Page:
Are you a fast, slow, or mixed oxidizer?
Oxidation is the rate that you burn nutrients within your food otherwise referred to as the metabolism. The lower the Na/K (sodium to potassium ratio) along with higher Ca/Mg (calcium to magnesium ratio), the slower the oxidation rate.
I would like to explain the differences between the 3 categories. Your oxidation can affect not only your physical body but also your mental state.
What is a fast oxidizer?
A fast oxidizer tends to have low pH levels and is acidic. These individuals have a greater sympathetic (internally focused on vital organs) nervous system for quick constriction during fatigue or an upsetting situation. They also are more likely to catch viral/bacterial infections.
They do prefer red meat and high purine foods like sardines and organ meats. The ideal ratio for nutrition for a fast metabolizer would be 50% fat, 35% protein, and 15% carbohydrates. The fat will help to “cool” the body and slow down digestion so that the protein or carbohydrates can be utilized more efficiently. This metabolizer tends to gravitate toward meats, fats to slow oxidation, and salty foods.
This type of oxidizer tends to have an apple-shaped body type due to high cortisol levels that cause high insulin. They lean more toward higher estrogen, larger busts, and thinner extremities. There is also often a higher tendency to histamine levels and allergies due to increased cell permeability.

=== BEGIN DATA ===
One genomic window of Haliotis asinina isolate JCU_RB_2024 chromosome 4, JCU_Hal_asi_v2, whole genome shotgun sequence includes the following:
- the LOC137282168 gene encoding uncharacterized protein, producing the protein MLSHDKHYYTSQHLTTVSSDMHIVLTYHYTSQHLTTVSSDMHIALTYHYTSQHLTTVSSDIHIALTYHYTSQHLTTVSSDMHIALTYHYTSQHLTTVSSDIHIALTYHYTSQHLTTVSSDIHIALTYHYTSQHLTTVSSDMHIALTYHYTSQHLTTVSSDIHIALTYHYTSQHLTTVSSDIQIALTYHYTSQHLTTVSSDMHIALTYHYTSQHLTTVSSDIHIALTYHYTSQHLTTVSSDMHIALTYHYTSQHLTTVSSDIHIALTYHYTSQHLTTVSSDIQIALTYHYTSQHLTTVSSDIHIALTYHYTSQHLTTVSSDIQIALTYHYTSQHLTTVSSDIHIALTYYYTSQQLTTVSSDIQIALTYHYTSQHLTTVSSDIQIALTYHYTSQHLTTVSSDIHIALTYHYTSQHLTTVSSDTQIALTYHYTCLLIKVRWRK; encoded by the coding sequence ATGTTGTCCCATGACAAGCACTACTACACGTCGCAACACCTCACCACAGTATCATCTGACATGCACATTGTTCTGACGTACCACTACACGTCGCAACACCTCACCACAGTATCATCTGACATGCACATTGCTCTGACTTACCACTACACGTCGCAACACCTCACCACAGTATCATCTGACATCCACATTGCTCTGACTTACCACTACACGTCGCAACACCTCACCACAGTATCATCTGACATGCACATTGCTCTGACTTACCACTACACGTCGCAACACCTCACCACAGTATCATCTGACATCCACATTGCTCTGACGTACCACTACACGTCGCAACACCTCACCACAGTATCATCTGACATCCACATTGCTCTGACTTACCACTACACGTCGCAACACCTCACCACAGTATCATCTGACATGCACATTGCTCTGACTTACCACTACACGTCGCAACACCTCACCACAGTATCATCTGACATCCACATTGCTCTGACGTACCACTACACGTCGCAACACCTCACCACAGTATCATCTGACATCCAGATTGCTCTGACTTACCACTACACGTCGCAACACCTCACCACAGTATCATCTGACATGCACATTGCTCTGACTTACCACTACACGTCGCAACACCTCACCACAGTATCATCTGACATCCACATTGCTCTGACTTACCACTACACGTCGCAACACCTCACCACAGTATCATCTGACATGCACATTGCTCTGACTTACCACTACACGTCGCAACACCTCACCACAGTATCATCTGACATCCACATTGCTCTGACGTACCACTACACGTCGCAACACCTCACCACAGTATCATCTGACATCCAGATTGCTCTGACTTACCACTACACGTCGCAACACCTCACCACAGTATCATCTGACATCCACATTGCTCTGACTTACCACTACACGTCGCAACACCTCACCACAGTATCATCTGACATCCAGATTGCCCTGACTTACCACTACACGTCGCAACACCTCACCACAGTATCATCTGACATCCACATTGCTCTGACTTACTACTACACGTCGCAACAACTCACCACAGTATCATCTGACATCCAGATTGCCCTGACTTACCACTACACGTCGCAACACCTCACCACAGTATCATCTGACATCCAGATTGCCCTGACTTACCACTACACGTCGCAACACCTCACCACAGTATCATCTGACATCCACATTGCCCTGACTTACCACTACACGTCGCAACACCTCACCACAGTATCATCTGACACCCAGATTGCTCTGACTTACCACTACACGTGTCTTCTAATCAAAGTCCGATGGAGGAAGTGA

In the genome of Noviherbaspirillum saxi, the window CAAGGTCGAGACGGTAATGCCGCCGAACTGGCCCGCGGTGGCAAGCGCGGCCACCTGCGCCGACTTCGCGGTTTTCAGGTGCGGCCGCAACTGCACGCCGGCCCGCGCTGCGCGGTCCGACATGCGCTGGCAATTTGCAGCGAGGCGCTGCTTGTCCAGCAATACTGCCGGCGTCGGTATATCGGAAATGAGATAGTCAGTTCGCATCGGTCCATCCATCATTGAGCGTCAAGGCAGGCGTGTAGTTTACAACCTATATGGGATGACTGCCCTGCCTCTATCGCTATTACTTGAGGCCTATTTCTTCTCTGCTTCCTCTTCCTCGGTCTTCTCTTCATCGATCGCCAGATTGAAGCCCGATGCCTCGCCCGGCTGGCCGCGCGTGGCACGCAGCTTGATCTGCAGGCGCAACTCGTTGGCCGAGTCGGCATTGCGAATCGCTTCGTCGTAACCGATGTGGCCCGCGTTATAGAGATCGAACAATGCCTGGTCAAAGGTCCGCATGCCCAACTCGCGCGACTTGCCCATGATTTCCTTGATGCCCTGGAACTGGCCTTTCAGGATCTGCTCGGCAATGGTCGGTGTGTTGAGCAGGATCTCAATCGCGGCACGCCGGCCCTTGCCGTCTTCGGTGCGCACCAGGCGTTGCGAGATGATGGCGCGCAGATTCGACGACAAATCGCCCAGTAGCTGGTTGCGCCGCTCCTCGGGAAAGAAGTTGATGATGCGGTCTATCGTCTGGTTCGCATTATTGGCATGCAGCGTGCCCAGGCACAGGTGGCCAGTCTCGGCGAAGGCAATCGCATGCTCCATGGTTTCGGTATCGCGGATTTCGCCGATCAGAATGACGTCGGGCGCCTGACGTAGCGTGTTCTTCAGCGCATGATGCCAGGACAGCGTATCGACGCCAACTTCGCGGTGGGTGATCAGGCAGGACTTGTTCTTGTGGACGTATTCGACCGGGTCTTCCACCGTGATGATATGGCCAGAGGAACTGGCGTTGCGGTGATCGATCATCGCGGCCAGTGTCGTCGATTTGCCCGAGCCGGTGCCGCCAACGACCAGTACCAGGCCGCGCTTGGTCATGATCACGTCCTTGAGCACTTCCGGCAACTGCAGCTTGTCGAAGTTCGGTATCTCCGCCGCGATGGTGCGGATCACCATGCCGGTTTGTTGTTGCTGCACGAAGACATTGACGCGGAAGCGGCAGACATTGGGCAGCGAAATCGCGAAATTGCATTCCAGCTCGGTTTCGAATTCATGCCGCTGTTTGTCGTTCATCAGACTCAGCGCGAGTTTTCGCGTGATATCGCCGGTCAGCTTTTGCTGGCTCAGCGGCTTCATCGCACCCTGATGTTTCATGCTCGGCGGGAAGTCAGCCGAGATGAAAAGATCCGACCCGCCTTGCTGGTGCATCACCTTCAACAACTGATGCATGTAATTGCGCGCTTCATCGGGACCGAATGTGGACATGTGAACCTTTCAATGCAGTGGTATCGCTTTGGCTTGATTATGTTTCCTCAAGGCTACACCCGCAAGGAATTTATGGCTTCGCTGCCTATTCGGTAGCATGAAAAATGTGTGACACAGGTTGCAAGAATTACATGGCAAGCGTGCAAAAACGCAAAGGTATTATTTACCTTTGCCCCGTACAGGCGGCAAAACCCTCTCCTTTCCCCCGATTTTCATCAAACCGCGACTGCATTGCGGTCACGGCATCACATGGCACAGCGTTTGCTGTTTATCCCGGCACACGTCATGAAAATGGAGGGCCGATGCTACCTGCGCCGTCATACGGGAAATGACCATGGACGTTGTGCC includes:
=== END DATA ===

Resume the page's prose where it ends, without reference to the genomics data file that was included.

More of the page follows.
Other characteristics may include oily skin but a healthier-looking complexion due to better circulation, eliminatory functions, and sweat easier. They typically have at least one bowel movement daily with more frequent diarrhea.
What is a slow oxidizer?
The slow oxidizing individual tends toward a higher pH with more alkalinity with poor immune response. Cell membranes are less permeable because of higher Calcium and Magnesium levels, low fatty acids, slow thyroid functions, and blood glucose fluctuations. Due to the increased biounavailable calcium, cells are less permeable trapping more heavy metals and toxins.
The best nutritional ratio would be 50% carbohydrates, 25% protein, and 25% fats. This rate seems to metabolize protein slower so a higher protein or fat-based diet (Keto) inhibits liver functions. Eating chicken, fish, eggs, and turkey are preferred for better digestion as well.
They will crave sweets or starches more often for energy but they truly need more protein. They will struggle to digest fats as it slows all systems. In this state of slow oxidation, we will have an imbalance in the pH decreasing the ability of blood to ionize or make Calcium and Magnesium bioavailable. A targeted diet and specific supplementation can support the body but until the oxidation is improved, recovery or stages of stress won’t improve.
What are the signs of a slow metabolism?
A slow oxidizer will be on the “cold” side or yin in Chinese medicine. They often have chronic hypoglycemia (low blood sugar) and ongoing yeast or fungal infections that thrive on dying and dead tissue. These could be within genital areas, on the feet (itchy foot fungus), or inside of the colon. Toxins start to build up allowing for the development of infections and diseases.